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Rethinking local tourism with Service Design

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There's a historical village in Nagoya known as Arimatsu, a town known for being the location of the Battle of Okehazama in 1560, where Oda Nobunaga defeated Imagawa Yoshimoto and established himself as one of the front-running warlords in the Sengoku period. The town is also well-known for being the historical center of shibori, or traditional Japanese tie-dye, and has supported the industry since the 17th century, dating back to 1608.

Chances are low that, even if you live in Nagoya, you have given it a visit, or perhaps even heard of it. This year's Service Design course aims to address the town's revitalization goals, on which the hopes of those who produce and sell its traditional handicrafts are pinned, through fieldwork, analysis, and proposals presented directly to Arimatsu's stakeholders.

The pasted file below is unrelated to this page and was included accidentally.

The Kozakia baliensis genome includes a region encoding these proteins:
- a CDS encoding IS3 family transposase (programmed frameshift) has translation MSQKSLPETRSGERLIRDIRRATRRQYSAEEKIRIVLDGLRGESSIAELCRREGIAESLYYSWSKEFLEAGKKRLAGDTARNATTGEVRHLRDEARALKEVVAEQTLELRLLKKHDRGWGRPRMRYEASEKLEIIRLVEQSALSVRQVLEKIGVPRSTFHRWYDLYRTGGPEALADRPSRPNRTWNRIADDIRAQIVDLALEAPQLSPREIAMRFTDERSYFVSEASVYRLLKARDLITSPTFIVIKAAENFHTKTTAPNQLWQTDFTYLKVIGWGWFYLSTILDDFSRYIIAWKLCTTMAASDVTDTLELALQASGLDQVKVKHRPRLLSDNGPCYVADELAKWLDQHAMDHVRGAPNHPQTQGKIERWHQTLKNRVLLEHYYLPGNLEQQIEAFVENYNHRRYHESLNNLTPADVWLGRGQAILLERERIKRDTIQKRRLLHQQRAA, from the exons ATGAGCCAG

The service design methodology starts with imagining a target customer in the future, then researching and interviewing sample populations to develop a persona. Led by Prof. Yuriko Sawatani, participants share what is observed in teams and discuss various viewpoints on how to connect current target markets with their visions of clientele in the future. Day 3 of the course had participants travel to Arimatsu and observe the town, interact with locals, and identify patterns that could lead to useful conclusions. Upon their return, students shared their conclusions with Mr. Asano, charged with revitalizing tourism to the small town.